James Wood and the Fall of Man

James Wood and the Fall of Man

Book critic James Wood is a fascinating collection of contradictions: an apostate true believer, a champion of experimental fiction, an earnest searcher in empty temples. Sam Sacks reads one of our foremost readers.

A Long Time in the Making

A Long Time in the Making

Nora Webster may be Colm Tóibín’s slightest novel yet, but his later novels are born from and echo this wise and intimate investigation of the interior life.

Pointez, Pointez!

Pointez, Pointez!

Hugely talented biographer Andrew Roberts has written a big biography of Napoleon Bonaparte – but when it comes to such a well-known figure, are readers in danger of fatigue de bataille?

Title Menu: Our Year in Reading 2014

Title Menu: Our Year in Reading 2014

Our unabashedly bookish editors and friends look back on some of the highlights from 2014’s reading.

Double Consciousness

Double Consciousness

Literature by post-Yugoslavian writers is often about identity in flux. That includes the books of David Albahari, one of the most widely read of contemporary Serbian authors and one of the most worth reading.

Something Beyond the Chaos

Something Beyond the Chaos

The author made immortal by the novel Dune also wrote a career’s worth of short stories. Robert Minto looks at the first-ever complete collection of those stories.

Unwise Counsel

Unwise Counsel

Leon Panetta, old Washington fixture and former member of the Obama administration, criticizes the president in his new memoir. But does he have anything to say?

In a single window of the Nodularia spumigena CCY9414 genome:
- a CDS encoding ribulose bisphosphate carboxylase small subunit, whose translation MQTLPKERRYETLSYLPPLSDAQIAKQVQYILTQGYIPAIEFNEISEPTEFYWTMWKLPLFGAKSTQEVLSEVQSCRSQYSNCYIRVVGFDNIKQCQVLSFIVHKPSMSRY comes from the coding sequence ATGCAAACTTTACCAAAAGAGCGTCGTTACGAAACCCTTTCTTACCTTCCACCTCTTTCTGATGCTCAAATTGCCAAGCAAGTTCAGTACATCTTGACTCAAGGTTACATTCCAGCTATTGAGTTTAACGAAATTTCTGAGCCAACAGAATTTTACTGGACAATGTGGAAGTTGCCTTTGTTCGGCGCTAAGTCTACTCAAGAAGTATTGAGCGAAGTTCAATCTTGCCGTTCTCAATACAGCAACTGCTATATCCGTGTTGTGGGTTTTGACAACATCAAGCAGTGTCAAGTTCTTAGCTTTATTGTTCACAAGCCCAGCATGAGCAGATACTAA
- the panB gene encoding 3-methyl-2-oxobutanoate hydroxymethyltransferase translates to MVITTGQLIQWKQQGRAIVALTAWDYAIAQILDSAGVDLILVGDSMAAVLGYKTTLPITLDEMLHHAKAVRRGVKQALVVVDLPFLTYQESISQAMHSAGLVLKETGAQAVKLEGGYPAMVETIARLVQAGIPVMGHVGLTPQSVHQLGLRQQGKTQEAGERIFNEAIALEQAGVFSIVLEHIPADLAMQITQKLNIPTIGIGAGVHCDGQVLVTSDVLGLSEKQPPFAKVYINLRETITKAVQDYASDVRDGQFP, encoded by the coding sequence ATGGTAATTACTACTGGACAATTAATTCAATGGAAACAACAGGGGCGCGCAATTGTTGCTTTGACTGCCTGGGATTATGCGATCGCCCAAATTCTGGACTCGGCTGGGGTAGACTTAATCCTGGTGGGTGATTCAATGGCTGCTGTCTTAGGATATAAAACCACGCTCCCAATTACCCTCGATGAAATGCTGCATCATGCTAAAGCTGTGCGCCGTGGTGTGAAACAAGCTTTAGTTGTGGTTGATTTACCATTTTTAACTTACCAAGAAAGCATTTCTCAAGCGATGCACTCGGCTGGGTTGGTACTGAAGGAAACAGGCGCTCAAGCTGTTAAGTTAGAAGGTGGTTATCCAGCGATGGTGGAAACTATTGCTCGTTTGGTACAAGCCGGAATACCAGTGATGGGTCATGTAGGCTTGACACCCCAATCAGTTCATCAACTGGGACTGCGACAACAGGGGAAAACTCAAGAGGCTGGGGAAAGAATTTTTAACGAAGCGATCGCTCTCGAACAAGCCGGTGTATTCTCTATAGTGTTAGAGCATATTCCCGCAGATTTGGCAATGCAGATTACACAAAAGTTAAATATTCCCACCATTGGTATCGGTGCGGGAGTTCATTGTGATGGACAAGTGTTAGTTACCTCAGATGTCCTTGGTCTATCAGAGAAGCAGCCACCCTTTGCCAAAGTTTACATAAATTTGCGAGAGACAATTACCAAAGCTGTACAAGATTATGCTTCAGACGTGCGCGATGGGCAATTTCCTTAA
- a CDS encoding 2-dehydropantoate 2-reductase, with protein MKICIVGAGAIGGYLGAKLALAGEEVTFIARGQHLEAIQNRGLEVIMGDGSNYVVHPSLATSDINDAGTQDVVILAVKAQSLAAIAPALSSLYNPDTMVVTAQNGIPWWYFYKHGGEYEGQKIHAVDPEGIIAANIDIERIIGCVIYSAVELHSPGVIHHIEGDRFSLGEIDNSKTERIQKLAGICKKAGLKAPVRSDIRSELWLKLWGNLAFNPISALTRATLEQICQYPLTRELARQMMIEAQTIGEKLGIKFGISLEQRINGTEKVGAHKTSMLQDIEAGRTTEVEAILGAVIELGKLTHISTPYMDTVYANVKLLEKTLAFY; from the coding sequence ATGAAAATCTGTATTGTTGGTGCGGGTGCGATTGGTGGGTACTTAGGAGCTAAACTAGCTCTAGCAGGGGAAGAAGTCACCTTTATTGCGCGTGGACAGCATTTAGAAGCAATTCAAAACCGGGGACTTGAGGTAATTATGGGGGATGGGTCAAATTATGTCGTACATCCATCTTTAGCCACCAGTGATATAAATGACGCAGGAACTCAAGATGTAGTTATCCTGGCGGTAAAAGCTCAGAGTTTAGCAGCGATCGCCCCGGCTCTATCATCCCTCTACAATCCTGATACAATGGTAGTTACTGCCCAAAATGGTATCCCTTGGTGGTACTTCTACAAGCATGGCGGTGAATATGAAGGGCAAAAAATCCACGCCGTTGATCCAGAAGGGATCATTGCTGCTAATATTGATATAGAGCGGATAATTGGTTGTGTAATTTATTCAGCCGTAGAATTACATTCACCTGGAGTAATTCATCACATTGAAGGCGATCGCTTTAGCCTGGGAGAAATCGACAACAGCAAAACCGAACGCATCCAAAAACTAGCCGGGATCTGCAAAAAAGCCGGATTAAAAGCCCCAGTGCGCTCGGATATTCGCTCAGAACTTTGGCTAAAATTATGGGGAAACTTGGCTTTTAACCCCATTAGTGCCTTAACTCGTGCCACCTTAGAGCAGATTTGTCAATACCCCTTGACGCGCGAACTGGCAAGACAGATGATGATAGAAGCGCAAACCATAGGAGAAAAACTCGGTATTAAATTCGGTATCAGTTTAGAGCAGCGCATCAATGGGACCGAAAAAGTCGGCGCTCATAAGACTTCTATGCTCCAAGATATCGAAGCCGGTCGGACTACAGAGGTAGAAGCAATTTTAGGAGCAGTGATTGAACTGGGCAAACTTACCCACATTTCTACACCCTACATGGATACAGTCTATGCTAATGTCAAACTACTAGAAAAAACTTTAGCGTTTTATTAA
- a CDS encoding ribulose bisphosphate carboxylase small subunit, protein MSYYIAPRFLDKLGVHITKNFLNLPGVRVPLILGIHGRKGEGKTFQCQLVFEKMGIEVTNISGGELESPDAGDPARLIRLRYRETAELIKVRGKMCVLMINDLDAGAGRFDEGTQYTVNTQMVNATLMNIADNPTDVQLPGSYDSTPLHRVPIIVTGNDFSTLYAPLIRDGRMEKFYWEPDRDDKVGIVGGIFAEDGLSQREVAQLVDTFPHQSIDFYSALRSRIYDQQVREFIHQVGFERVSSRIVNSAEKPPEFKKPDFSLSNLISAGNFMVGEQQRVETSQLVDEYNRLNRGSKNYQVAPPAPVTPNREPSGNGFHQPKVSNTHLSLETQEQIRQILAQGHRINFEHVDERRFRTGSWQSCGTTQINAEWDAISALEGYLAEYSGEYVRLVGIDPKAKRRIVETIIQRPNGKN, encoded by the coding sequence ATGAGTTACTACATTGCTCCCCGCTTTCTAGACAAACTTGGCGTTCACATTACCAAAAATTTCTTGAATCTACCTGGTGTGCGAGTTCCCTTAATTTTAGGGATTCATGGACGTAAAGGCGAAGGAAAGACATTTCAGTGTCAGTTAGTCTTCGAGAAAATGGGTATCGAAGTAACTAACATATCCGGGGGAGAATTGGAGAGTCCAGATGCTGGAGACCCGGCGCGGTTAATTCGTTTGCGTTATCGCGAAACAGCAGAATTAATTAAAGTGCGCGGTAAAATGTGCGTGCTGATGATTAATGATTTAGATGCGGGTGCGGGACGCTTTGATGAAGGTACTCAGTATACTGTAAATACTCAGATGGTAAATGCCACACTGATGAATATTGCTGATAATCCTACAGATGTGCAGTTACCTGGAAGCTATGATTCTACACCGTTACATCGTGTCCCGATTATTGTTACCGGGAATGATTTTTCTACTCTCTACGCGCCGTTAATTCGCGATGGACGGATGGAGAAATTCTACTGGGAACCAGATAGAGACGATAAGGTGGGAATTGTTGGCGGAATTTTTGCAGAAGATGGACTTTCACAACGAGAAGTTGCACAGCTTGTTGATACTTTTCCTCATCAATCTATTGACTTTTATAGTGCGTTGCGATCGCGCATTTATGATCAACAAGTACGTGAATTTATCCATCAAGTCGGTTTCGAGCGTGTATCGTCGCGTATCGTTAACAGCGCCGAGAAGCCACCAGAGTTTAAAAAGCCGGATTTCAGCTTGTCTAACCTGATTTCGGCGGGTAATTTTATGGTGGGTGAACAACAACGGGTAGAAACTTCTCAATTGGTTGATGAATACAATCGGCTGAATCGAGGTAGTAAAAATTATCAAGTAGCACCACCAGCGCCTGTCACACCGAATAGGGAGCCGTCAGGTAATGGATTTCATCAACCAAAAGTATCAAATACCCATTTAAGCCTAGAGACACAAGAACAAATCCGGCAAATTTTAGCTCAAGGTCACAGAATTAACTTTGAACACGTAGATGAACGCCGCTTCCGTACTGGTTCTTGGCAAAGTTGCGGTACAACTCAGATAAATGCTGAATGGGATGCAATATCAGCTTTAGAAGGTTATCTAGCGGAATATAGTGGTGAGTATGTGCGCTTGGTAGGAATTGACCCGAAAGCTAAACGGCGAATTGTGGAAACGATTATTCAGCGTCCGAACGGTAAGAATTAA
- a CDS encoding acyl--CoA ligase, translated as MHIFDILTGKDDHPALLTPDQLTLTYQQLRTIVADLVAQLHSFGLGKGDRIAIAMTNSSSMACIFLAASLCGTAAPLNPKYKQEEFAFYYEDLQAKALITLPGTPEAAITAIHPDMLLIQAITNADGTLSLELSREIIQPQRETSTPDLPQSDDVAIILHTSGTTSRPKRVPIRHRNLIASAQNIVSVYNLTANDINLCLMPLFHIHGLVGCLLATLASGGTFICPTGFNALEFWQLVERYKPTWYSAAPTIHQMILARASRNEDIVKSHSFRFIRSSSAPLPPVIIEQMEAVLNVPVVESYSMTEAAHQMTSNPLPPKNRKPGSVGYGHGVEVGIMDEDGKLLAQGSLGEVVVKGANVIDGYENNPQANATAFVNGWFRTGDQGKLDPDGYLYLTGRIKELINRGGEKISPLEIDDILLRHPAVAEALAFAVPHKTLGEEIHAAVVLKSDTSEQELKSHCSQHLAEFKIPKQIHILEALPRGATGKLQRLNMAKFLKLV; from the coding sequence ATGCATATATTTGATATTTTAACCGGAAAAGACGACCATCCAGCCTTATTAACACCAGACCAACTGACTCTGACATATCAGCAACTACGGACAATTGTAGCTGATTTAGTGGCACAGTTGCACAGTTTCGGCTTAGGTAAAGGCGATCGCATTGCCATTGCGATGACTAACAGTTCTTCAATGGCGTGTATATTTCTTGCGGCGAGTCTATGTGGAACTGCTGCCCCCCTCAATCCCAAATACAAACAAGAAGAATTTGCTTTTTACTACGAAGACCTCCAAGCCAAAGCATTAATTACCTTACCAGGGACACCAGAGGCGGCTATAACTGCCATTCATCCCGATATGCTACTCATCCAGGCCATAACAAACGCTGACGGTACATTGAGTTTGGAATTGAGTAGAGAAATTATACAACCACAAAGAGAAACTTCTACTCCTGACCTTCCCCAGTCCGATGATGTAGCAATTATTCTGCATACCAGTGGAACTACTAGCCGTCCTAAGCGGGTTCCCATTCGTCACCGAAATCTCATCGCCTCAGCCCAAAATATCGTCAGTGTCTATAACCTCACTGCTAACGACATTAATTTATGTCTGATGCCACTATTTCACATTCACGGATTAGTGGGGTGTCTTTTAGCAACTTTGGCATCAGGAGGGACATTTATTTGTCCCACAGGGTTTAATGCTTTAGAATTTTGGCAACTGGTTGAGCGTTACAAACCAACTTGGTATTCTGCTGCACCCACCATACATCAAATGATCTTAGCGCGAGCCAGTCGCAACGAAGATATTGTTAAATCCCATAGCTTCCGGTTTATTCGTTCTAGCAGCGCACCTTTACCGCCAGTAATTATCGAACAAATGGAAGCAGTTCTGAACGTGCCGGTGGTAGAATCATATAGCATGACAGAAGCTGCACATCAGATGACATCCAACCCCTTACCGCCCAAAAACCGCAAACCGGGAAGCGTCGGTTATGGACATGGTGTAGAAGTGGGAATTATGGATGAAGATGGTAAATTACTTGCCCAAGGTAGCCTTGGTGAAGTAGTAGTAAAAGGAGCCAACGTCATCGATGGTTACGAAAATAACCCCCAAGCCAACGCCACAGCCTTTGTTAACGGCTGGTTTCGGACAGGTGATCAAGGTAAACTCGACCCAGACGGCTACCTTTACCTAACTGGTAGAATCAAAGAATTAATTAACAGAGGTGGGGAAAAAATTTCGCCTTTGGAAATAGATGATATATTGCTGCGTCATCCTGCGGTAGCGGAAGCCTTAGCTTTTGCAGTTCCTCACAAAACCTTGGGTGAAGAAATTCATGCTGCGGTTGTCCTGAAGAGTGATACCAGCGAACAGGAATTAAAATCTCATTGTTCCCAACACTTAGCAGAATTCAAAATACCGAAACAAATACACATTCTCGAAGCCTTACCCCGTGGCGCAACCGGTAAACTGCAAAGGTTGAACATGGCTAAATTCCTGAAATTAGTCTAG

An Interview with Katy Bohinc

An Interview with Katy Bohinc

Maureen Thorson interviews Katy Bohinc, poet and author of Dear Alain.

#NotAllNazis

#NotAllNazis

What would you do if your artistic survival suddenly depended on the whims of a brutal dictatorship? How far would you compromise? How much would you risk? A new book studies artists in the Third Reich.

The Fighter

The Fighter

Norman Mailer was as fiery and mercurial a letter-writer as he was a novelist and journalist – and ten times as prolific. A big new volume collects the highlights of a lifetime in the post.

Not What Isaiah Had in Mind

Not What Isaiah Had in Mind

Can a book about the Jewish Diaspora add anything useful on the topic if it’s uninterested in Jewish history and slightly dodgy about the Diaspora? Jordan MaGill gives Alan Wolfe’s At Home in Exile a close reading.

Keep on Losing

Keep on Losing

Now back in print: an English translation of iconic Polish writer (and compulsive re-inventor of himself) Marek Hlasko’s most powerful novel.

“He hit the Constitution much as the Lord hit chaos…”

“He hit the Constitution much as the Lord hit chaos…”

There were layers and layers to John Marshall, one of America’s first and in many ways most important Chief Justices of the Supreme Court – but just how deep does the latest biography go?

“Cambridge should come to us”

“Cambridge should come to us”

“Our belief in Literature has collapsed” Lars Iyer once wrote, but his new novel Wittgenstein Jr, the story of a passionate philosophy professor and his apathetic students, bristles with literary faith.

It’s a Mystery: “Irreverence is my only sacred cow”

It’s a Mystery: “Irreverence is my only sacred cow”

A veteran and a newcomer give us two gripping thrillers: The Big Finish by the critically acclaimed master of suspense, James W. Hall, and The Life We Bury, a mesmerizing debut by Allen Eskens.

From the Archives: Our Year in Reading 2013

From the Archives: Our Year in Reading 2013

In this annual retrospective, the Open Letters team looks back on the highlights of our 2013 reading.